Wes Welker Reportedly Unmoved by Call From Robert Kraft, Knew Patriots Already Had Deal With Danny Amendola

Wes Welker, Darius ButlerHard feelings, anyone?

Wes Welker signed with the Denver Broncos for two years and $12 million Wednesday, leaving many to wonder why the Patriots couldn’t find the cap space to keep him in New England, as they had appeared ready to do. As more information about the move surfaces, though, it seems that this signing is a lot less about money.

Greg Bedard of The Boston Globe says a lack of respect was what ultimately pushed Welker away, pointing to the Patriots’ initial offer of two years and $10 million plus incentives — well under what Welker was expected to get. The Patriots thought Welker would “take a discount after playing for the $9.515 million franchise tag in 2012,” which would have put his three-year net salary from the Patriots around $19.5 million guaranteed. That range was reportedly what he was asking for before last season.

But Welker, who took a risk by playing under the franchise tag for a year, wanted a real deal this time — and he didn’t want to do the Patriots any favors after they failed to work out a deal with him before. The hard-line stance of the Patriots — who also toyed with Welker’s feelings in the first couple of weeks of the 2012 season, when they appeared to be cutting him out of the offense — appeared to be too much in the end.

After the Broncos made their offer — a decent contract, considering Welker was expected to have a hard time finding suitors in this year’s free-agent market — Welker and the Broncos “quickly pushed toward a deal,” Bedard reports.

Welker and the Patriots got in touch again, but by that point, the Patriots were heavily pursuing Danny Amendola as a replacement for Welker, according to Mike Reiss of ESPN Boston. The Patriots, fearing losing both Welker and Amendola and not feeling great about the contract negotiations with Welker so far, were leaning toward locking up Amendola.

Patriots owner Robert Kraft called Welker and talked to him personally, Bedard reports. But the Patriots did not make a counter-offer, leaving the ball in Denver’s court. Reiss reports that the Patriots told “Welker and his representatives that they had entered into another commitment, which Welker’s camp assumed all along was Amendola.” While the Patriots still left the offer for Welker, it was clear what message was being sent.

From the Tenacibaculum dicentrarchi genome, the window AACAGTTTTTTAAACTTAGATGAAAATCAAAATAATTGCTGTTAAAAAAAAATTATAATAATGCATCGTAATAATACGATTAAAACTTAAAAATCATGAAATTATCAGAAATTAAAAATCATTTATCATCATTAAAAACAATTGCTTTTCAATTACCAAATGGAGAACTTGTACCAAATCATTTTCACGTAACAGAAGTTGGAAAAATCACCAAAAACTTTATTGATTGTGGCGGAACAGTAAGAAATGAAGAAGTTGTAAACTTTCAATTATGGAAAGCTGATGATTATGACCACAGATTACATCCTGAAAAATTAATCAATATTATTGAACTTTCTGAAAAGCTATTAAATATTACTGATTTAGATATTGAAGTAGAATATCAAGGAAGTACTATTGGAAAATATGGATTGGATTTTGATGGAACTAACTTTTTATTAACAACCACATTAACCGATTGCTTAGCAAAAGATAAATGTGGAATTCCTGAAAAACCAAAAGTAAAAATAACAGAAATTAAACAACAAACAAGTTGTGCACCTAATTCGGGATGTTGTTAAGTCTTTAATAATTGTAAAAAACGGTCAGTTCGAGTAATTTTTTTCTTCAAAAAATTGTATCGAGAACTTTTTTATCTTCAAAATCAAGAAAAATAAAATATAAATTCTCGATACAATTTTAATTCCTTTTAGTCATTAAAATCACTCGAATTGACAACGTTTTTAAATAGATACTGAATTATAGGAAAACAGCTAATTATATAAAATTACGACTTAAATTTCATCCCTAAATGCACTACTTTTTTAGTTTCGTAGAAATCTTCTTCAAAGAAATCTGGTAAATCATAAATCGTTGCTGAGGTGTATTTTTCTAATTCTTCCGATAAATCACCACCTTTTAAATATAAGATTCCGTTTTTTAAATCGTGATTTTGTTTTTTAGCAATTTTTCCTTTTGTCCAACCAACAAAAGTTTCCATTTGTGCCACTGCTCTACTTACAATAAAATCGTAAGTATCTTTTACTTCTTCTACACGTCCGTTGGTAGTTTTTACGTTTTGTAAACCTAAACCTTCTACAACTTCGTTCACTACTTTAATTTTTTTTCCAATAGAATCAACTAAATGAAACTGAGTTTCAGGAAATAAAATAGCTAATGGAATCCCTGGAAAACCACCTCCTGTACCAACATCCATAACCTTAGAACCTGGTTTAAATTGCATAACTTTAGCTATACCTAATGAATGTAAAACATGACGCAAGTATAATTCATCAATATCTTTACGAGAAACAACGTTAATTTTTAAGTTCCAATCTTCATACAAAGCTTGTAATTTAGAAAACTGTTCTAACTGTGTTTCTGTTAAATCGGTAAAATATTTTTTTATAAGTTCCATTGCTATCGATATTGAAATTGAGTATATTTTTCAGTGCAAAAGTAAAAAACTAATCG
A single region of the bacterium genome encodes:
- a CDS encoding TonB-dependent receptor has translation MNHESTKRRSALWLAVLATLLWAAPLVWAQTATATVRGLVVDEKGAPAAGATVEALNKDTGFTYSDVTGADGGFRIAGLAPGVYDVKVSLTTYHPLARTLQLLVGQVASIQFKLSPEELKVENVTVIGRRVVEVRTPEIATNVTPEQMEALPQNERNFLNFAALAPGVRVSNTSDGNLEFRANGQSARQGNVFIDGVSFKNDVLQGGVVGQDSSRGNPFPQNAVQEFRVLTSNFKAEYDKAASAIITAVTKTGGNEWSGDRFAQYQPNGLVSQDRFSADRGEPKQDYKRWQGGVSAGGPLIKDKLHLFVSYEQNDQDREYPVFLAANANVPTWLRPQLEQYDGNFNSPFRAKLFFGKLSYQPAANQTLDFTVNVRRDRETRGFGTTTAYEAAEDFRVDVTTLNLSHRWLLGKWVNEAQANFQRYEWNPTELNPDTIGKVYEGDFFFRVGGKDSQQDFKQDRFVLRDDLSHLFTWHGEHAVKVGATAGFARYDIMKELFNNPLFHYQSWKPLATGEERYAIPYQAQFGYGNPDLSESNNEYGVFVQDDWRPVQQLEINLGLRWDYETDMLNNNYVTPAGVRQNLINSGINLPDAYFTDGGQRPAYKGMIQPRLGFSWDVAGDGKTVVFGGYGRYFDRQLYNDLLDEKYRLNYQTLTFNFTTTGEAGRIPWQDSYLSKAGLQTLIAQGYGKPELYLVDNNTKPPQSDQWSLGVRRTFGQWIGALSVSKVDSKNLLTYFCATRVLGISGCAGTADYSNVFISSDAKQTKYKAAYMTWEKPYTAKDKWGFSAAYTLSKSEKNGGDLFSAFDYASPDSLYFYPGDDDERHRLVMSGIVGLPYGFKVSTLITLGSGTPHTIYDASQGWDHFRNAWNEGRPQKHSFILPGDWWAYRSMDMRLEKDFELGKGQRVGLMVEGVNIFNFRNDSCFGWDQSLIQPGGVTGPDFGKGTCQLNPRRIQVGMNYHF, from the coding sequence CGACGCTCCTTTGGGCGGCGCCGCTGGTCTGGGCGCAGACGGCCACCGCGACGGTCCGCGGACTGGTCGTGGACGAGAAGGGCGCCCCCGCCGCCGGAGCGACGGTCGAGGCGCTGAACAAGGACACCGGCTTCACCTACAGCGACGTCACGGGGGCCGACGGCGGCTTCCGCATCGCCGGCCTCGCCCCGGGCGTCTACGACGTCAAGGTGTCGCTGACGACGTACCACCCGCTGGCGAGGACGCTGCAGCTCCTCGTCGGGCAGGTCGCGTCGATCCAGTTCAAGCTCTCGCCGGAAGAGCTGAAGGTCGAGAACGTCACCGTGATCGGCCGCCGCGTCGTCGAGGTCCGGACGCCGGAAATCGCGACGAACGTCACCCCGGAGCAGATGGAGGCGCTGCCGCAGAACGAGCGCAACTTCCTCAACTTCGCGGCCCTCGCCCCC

Ron Borges of The Boston Herald has slightly different information, saying Welker “did not ask the Pats to match,” although he doesn’t say whether Welker and Kraft had a conversation. Either way, by the time Welker got the offer, he appeared ready to make a decision, with the Patriots once again having sent him a sign that he wasn’t their top priority.

The Patriots’ offer could have reached as much as $16 million over two years, but the incentives “would be extremely difficult to reach,” Reiss reports. Reiss also said Welker got an offer up to two years and $15 million from another AFC team. Adam Schefter of ESPN now reports that team was the Titans.

While the contract size was certainly part of what drove Welker’s decision, the bigger reason behind the deal — that he had long perceived a lack of respect from the Patriots — appears to be the biggest factor in him signing with the Broncos.

In the end, the two years and $12 million look to just be numbers in a bigger story. After playing six years, holding the Patriots’ all-time receptions record and providing a physically and emotionally durable center to New England’s offense (not to mention an outlet for Tom Brady, whose contract restructuring was widely thought to be done for Welker’s benefit), Welker and the Patriots have a messy breakup and hurt feelings on their hands.

And, as messy breakups generally go, the emotions and finger-pointing are likely only getting started, with the latest jab a hard one: Welker will now be catching passes from Peyton Manning.

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